Special session 2


Considering Diversity and Ensuring Accessibility in Experience-based research


Andreas Sackl, Julia Himmelsbach, and Katrien De Moor

Motivation and objectives

During the last years, QoE developed from a primarily technology-focused perspective towards a holistic and more human-centered paradigm, acknowledging not only that context matters but also that human characteristics (with varying stability and modifiability) bear an important impact on QoE and therefore need to be better understood. In parallel to this shift in paradigm, there has also been a broadening of the research scope towards more complex topics such as immersive media experiences and Quality of Life. To meet the complexity of the associated quality perceptions and subjective user experiences, as well as to move towards a better understanding of how and when differences between users matter, research has started to adopt comprehensive perspectives seeking to better understand and actively include differences between users (and corresponding requirements) into technology and technology experience-design.

User diversity not only encompasses individual characteristics of users, such as personality traits or aesthetic preferences, but must be considered as embedded in a social and structural context. Thus, diversity dimensions include aspects, such as culture, age, and (dis)abilities, which are related to unequal power structures and discrimination, structure everyday life including unequal access to and distribution of resources, and shape our identities. User diversity can be used as a multi-dimensional tool to better understand expectations, perceptions, and experiences of technology. However, while diversity and accessibility aspects already are an essential part of the scientific discussion in other experience-related communities (e.g. CHI), they are to date still underadressed in QoE research. Hence, QoE research has to consider facets of developing explanatory models and frameworks to actually explain perceptual differences and methodological approaches supporting this.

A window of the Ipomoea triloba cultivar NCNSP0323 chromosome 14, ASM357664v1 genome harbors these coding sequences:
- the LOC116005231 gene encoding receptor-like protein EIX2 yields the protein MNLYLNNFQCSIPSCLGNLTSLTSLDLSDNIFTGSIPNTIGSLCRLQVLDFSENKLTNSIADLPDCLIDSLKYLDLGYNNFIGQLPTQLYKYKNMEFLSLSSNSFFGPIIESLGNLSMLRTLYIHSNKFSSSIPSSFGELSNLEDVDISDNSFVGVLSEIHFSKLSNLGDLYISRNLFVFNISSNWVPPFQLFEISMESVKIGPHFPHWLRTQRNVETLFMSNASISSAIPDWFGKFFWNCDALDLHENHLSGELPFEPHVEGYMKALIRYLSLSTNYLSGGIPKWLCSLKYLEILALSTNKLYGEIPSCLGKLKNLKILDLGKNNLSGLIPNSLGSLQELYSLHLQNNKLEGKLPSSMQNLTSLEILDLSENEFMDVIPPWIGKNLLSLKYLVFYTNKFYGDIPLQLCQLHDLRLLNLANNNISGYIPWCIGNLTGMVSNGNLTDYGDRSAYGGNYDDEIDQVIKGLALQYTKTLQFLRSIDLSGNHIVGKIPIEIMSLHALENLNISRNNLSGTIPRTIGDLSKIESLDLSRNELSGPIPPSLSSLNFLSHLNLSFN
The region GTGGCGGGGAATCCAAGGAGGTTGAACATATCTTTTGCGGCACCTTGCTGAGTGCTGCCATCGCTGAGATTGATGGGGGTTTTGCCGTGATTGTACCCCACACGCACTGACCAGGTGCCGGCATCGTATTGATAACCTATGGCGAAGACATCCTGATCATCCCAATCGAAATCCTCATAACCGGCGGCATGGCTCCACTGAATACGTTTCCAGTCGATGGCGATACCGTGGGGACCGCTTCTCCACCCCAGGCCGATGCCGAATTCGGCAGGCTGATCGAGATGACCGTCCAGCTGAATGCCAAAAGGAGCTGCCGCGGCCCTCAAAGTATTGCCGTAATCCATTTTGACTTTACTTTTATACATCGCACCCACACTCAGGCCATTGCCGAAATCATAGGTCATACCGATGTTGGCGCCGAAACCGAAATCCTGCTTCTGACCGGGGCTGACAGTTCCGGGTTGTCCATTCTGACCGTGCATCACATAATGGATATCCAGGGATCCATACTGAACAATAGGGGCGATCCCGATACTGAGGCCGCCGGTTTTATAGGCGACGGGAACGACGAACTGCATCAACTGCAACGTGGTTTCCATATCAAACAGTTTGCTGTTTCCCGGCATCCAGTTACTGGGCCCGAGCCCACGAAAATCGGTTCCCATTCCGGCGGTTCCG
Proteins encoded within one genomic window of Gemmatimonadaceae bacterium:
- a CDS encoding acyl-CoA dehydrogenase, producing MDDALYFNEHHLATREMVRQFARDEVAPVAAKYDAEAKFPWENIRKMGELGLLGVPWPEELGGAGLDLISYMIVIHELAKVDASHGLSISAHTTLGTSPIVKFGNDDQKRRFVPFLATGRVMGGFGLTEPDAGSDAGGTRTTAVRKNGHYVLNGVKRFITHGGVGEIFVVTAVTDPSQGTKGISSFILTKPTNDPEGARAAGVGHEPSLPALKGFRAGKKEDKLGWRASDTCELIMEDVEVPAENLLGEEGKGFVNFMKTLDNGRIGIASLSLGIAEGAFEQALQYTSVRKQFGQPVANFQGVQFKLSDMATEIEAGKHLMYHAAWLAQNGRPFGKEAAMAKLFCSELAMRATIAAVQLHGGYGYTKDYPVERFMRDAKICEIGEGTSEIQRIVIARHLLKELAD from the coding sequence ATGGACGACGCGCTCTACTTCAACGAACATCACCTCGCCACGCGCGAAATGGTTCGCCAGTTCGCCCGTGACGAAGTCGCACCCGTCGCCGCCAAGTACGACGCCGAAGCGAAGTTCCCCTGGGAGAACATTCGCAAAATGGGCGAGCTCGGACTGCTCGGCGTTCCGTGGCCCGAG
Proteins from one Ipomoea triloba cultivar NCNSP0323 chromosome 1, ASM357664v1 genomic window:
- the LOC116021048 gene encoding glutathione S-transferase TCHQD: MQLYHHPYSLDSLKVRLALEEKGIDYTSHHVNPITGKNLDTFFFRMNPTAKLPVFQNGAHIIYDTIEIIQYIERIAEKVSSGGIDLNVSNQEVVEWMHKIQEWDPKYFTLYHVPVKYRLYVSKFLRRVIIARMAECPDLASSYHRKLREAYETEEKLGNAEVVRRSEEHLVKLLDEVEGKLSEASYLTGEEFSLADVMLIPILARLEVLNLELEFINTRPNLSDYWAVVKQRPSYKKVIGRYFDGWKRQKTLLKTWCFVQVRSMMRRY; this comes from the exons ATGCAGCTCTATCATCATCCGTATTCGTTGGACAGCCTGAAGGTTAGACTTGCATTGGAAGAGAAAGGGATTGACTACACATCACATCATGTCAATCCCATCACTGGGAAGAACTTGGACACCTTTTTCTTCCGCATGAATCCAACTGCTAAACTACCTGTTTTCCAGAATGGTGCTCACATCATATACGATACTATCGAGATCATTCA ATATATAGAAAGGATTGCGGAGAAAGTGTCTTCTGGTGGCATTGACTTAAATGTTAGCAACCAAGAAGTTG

Diversity dimensions and unequal power structures also shape who (e.g., which types of users) is usually addressed by QoE research and who typically participates in QoE studies. As a consequence, especially marginalized groups, such as people with different (dis)abilities, have not been a focus of the field for a long time. However, we are currently observing that the topic of accessibility is receiving more and more attention in user and experience related research. Therefore, knowledge accumulated by the QoE community could be used to reduce barriers to a good experience of interactive media systems and to achieve higher levels of accessibility.

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